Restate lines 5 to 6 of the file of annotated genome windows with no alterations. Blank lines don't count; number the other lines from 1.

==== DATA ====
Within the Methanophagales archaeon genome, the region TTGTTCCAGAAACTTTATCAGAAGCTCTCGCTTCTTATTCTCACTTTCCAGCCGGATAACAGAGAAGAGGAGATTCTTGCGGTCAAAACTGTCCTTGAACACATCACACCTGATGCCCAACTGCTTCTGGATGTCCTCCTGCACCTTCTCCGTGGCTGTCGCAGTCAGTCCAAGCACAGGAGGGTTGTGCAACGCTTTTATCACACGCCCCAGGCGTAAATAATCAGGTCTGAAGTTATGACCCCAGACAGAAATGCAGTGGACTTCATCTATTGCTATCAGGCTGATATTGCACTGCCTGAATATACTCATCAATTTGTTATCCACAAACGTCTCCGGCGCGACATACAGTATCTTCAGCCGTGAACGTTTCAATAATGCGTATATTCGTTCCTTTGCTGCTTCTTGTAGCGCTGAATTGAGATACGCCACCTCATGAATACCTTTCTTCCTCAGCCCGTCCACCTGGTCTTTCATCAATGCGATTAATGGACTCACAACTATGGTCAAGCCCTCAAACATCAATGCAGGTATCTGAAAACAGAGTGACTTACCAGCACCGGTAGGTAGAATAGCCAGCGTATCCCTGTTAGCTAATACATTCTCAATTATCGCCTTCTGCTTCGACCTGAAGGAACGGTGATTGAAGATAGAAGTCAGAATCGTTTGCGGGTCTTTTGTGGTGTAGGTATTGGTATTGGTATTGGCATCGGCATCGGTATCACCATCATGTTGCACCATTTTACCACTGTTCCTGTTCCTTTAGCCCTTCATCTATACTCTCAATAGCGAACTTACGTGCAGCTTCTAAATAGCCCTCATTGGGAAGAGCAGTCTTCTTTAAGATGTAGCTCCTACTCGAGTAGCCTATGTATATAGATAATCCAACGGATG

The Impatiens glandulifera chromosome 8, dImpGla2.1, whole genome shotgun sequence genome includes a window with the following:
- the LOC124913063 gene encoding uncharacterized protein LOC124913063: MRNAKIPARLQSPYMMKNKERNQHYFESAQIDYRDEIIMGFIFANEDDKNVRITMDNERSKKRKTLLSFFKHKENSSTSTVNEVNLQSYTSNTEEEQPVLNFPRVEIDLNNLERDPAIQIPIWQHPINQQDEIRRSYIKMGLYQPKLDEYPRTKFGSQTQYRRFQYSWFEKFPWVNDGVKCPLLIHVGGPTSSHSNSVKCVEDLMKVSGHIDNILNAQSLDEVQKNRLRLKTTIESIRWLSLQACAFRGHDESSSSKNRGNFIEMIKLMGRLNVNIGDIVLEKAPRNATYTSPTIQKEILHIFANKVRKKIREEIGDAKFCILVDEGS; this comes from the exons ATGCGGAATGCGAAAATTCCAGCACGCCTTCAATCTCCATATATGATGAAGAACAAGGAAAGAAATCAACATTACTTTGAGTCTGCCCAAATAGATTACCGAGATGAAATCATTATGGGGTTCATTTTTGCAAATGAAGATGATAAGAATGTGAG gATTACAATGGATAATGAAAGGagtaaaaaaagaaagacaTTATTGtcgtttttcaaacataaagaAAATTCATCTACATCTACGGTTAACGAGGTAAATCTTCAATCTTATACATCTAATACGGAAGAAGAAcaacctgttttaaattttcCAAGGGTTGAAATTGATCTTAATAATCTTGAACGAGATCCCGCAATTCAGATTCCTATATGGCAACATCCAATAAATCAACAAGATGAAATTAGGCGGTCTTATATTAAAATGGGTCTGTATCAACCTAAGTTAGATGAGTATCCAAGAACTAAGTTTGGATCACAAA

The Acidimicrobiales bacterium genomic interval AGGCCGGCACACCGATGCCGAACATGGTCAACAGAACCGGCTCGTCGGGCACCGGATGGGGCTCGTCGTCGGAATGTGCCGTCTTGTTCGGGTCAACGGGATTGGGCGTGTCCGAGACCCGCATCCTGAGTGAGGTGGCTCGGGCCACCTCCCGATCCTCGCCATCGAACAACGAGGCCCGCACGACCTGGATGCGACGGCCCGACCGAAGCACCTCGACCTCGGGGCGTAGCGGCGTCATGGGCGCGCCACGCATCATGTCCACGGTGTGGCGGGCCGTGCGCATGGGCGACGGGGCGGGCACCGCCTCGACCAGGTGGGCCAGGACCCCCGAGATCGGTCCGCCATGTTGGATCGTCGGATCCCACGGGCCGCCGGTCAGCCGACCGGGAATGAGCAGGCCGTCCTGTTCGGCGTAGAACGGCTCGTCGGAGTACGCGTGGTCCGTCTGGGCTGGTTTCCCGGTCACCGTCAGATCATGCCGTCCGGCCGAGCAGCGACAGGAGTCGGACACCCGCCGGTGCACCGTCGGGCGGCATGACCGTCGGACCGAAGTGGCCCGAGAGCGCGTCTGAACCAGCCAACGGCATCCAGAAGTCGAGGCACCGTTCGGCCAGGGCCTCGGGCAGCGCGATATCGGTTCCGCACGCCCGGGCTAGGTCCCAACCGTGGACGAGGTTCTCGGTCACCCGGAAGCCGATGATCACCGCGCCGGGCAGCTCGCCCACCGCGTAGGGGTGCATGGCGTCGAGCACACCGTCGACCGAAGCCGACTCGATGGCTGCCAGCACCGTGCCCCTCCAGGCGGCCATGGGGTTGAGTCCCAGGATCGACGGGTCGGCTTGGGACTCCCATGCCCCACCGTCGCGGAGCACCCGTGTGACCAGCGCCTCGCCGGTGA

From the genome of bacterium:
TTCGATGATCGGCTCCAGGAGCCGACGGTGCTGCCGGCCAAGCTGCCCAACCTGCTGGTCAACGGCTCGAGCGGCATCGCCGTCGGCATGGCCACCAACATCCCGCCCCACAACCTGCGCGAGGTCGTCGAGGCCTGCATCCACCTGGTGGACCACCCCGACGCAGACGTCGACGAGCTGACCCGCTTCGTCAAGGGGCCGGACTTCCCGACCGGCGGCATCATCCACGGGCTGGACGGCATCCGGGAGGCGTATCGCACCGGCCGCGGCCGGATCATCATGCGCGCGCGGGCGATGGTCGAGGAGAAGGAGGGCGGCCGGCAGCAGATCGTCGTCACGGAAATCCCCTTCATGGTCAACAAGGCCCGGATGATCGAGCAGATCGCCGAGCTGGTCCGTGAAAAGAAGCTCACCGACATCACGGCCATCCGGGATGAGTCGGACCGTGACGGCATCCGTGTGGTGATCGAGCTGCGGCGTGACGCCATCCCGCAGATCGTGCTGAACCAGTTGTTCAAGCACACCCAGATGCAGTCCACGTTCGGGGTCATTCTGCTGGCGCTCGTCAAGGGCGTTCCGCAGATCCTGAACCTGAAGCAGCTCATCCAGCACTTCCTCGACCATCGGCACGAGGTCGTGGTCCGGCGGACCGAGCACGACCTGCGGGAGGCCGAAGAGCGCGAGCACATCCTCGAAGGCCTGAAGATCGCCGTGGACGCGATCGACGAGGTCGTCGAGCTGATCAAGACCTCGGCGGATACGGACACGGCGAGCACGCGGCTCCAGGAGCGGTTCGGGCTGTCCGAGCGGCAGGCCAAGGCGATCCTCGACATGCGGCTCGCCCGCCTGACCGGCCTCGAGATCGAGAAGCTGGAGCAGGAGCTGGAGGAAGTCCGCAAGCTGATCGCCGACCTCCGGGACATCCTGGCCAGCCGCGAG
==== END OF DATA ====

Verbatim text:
From the genome of bacterium:
TTCGATGATCGGCTCCAGGAGCCGACGGTGCTGCCGGCCAAGCTGCCCAACCTGCTGGTCAACGGCTCGAGCGGCATCGCCGTCGGCATGGCCACCAACATCCCGCCCCACAACCTGCGCGAGGTCGTCGAGGCCTGCATCCACCTGGTGGACCACCCCGACGCAGACGTCGACGAGCTGACCCGCTTCGTCAAGGGGCCGGACTTCCCGACCGGCGGCATCATCCACGGGCTGGACGGCATCCGGGAGGCGTATCGCACCGGCCGCGGCCGGATCATCATGCGCGCGCGGGCGATGGTCGAGGAGAAGGAGGGCGGCCGGCAGCAGATCGTCGTCACGGAAATCCCCTTCATGGTCAACAAGGCCCGGATGATCGAGCAGATCGCCGAGCTGGTCCGTGAAAAGAAGCTCACCGACATCACGGCCATCCGGGATGAGTCGGACCGTGACGGCATCCGTGTGGTGATCGAGCTGCGGCGTGACGCCATCCCGCAGATCGTGCTGAACCAGTTGTTCAAGCACACCCAGATGCAGTCCACGTTCGGGGTCATTCTGCTGGCGCTCGTCAAGGGCGTTCCGCAGATCCTGAACCTGAAGCAGCTCATCCAGCACTTCCTCGACCATCGGCACGAGGTCGTGGTCCGGCGGACCGAGCACGACCTGCGGGAGGCCGAAGAGCGCGAGCACATCCTCGAAGGCCTGAAGATCGCCGTGGACGCGATCGACGAGGTCGTCGAGCTGATCAAGACCTCGGCGGATACGGACACGGCGAGCACGCGGCTCCAGGAGCGGTTCGGGCTGTCCGAGCGGCAGGCCAAGGCGATCCTCGACATGCGGCTCGCCCGCCTGACCGGCCTCGAGATCGAGAAGCTGGAGCAGGAGCTGGAGGAAGTCCGCAAGCTGATCGCCGACCTCCGGGACATCCTGGCCAGCCGCGAG